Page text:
In order to get it approved, the governor of the British Virgin Islands needed to get it signed by an official at the Foreign Office on behalf of the Foreign Secretary. The document clearly states that the director of Drex Technologies is Rami Makhlouf and is stamped and signed by a Foreign Office official.HSBC has denied any wrongdoing.

6. The tax man cometh

The list of countries that are interested in examining the 11.5 million documents continues to grow. Germany, Norway, France, Spain and Australia are just a few that have promised to examine how many of their citizens have been using the company and evading tax. The German authorities have already been raiding homes and businesses looking for evidence.

There was a surge in business for Mossack Fonseca when the European Savings Directive made hiding your money in Europe more difficult. With many people looking to hide "black" money, there must be a lot of nervous tax dodgers out there.

7. Some people know less than we do

It is difficult to research parts of the Panama story online in China, especially the allegation that close relatives of seven current or former Chinese leaders have been found to have links to offshore firms. Documents leaked from Panama name family members of Chinese President Xi Jinping and two other members of China's elite Standing Committee, Zhang Gaoli and Liu Yunshan.

8. Do they play footie in Panama?

FIFA President Gianni Infantino has denied wrongdoing after leaked documents suggested he signed on a contract with two businessmen who have since been accused of bribery.

Hugo and Mariano Jinkis own a company called Cross Trading and bought TV rights for Uefa Champions League football, which they immediately sold on for almost three times the price. The 2006 contract was signed off by Infantino when he was a Uefa director.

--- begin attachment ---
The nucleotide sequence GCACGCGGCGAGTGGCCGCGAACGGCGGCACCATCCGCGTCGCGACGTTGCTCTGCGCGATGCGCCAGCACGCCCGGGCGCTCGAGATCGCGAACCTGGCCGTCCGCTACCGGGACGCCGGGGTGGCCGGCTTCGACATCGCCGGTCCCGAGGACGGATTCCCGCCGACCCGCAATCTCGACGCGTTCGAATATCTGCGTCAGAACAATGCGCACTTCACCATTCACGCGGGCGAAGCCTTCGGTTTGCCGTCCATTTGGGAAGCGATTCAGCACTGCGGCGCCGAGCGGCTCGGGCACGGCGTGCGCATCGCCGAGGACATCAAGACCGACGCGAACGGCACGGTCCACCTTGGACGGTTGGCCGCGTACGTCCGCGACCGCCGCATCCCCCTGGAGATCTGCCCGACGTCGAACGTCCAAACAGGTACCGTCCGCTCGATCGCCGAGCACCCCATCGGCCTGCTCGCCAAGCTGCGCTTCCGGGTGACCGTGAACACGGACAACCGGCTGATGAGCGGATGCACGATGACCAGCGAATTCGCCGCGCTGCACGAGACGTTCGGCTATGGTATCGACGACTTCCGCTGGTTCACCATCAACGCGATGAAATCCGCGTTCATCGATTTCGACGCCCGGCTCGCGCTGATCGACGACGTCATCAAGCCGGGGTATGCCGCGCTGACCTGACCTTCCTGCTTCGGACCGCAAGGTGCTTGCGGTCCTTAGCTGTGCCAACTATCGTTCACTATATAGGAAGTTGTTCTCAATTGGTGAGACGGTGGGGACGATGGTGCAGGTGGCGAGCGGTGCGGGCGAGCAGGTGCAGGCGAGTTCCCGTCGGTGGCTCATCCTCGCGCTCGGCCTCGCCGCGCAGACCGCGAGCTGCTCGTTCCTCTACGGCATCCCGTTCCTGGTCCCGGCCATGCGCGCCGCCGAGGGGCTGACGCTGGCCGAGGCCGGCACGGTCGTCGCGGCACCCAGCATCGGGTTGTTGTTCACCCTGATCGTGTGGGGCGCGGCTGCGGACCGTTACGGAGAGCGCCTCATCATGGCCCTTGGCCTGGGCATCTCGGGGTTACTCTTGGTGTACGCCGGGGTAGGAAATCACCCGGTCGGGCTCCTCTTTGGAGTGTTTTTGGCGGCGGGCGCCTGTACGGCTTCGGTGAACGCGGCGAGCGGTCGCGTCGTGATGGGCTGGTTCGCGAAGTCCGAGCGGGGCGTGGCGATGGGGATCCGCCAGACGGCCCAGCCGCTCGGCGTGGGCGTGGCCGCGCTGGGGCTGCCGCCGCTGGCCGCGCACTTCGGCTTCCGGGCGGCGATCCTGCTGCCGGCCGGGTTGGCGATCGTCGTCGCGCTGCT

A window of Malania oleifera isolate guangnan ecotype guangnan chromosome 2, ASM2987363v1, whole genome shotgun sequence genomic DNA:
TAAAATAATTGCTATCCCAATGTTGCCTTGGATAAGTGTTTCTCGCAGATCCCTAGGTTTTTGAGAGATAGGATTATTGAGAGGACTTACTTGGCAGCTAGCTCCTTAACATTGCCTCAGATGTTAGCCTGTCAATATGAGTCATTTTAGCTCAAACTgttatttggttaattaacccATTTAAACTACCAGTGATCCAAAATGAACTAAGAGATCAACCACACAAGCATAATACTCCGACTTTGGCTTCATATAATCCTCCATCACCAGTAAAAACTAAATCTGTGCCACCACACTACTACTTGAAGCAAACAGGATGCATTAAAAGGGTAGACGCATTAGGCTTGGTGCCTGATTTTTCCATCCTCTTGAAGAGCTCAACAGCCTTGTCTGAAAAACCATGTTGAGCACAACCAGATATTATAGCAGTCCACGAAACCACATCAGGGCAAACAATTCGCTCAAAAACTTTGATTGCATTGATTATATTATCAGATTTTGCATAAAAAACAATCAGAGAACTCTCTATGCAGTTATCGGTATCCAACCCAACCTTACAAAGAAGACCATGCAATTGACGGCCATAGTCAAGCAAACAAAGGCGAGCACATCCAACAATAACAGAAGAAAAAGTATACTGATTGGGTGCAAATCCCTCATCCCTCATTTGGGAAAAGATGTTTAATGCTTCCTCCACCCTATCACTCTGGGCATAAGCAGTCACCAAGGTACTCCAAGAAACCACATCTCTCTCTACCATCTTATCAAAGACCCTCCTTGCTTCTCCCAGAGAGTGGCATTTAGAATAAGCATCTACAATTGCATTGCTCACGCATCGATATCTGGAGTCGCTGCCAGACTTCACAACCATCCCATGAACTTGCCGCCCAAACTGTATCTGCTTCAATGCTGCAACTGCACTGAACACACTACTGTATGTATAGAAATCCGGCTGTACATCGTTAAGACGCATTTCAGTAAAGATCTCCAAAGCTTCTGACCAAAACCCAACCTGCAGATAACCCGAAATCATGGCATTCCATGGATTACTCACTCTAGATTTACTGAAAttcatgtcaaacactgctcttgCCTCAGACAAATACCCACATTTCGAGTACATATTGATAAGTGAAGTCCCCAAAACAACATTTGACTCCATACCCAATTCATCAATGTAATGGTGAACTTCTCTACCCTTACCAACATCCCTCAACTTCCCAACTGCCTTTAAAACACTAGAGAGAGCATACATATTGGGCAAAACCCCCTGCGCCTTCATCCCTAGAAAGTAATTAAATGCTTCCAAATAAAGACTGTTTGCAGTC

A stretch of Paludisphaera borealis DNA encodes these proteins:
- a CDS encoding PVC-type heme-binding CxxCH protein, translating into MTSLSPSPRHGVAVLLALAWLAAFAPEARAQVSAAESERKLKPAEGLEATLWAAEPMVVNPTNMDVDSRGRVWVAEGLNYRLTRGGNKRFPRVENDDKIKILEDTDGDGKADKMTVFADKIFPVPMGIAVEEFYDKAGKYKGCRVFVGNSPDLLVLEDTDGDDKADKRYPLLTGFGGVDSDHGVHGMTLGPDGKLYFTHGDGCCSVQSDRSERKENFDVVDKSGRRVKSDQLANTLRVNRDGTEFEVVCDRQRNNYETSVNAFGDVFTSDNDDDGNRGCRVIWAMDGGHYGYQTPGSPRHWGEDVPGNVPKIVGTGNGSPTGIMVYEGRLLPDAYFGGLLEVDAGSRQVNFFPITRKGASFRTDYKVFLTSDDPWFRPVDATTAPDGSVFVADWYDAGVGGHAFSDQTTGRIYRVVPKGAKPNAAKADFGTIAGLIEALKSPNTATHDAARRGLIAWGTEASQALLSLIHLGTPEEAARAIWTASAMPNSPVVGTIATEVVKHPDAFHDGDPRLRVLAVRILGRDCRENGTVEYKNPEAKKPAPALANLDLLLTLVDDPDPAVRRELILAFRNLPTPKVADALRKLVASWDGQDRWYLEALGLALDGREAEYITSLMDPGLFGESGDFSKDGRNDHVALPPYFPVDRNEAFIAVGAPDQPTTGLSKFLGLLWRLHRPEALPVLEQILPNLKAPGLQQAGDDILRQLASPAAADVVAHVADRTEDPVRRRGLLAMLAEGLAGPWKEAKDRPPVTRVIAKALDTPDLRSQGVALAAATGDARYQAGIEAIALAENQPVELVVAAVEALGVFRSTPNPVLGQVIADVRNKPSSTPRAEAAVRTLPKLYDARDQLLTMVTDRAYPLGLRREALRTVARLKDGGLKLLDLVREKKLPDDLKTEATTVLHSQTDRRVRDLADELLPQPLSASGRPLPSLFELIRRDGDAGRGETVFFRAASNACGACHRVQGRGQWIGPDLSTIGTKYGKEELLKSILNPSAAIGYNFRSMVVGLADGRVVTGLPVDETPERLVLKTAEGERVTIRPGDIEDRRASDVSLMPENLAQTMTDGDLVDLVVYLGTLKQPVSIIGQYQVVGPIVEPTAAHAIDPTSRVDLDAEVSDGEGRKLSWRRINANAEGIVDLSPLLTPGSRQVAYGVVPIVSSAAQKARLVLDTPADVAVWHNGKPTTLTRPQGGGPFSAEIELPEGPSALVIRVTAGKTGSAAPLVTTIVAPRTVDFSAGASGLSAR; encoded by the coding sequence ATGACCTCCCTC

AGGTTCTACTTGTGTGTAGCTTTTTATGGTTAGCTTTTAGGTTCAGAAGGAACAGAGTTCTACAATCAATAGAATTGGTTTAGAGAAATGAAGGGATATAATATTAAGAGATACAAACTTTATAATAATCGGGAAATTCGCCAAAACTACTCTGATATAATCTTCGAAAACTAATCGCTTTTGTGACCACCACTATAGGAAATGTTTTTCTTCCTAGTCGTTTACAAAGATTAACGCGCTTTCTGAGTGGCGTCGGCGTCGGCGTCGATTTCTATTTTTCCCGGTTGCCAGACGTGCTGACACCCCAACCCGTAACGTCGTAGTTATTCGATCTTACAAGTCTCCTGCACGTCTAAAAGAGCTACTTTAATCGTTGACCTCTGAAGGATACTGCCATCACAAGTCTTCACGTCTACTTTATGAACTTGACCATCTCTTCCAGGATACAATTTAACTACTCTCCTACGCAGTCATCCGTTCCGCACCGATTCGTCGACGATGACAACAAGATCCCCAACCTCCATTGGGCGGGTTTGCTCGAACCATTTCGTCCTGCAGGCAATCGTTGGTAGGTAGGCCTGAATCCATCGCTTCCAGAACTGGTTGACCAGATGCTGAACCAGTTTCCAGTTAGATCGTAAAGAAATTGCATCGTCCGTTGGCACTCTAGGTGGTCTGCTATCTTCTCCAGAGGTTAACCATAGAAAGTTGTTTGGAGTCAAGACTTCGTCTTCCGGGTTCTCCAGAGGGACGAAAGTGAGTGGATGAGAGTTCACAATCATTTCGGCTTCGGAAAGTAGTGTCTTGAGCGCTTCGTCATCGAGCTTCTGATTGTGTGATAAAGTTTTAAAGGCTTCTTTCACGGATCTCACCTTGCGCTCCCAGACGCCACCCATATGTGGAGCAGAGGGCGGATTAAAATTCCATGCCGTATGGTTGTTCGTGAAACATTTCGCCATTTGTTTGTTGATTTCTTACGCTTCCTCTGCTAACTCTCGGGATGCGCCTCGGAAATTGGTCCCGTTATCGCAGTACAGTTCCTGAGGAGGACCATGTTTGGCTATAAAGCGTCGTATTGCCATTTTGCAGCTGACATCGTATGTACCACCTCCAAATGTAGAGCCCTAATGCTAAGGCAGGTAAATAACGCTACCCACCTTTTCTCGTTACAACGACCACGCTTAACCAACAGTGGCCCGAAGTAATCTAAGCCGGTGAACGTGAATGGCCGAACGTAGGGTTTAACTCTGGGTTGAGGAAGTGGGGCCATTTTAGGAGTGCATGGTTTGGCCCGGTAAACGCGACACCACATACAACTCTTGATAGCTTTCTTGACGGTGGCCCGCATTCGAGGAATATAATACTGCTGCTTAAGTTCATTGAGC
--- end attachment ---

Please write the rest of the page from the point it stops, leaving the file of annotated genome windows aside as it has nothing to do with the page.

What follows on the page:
Cross Trading also has links to Juan Pedro Damiani, a member of FIFA's Ethics Committee who has already been placed under internal investigation

9. Offshore firms help push up London house prices

The leaked papers shows how many of the most expensive properties in London are owned by foreigners through offshore companies that hide their identities.

House prices in much of the UK are already at eye-watering highs but in the centre of London, they are at a different level. While some British people can afford those prices, many are bought by foreigners.

The attraction is obvious: London is a safe and attractive city and every time there is a crisis somewhere in the world, another swathe of worried wealthy locals decide to put some of their money in London.

That forces up the price of property in central London and that ripples out across the capital and then the country.

London mortgages could be so large in part because of the ease with which Middle Eastern royal families, Russian billionaires and the political leaders of corrupt regimes can use secret offshore companies and how much property wealth they have in London.

10. This is just the start

The list of allegations continues to grow and the scale of the issues involved is also on the rise. So far, we have read only a small percentage of the released documents.

The accusations are likely to increase the pressure on governments to do something.

Jonty Bloom is a Business correspondent with BBC News.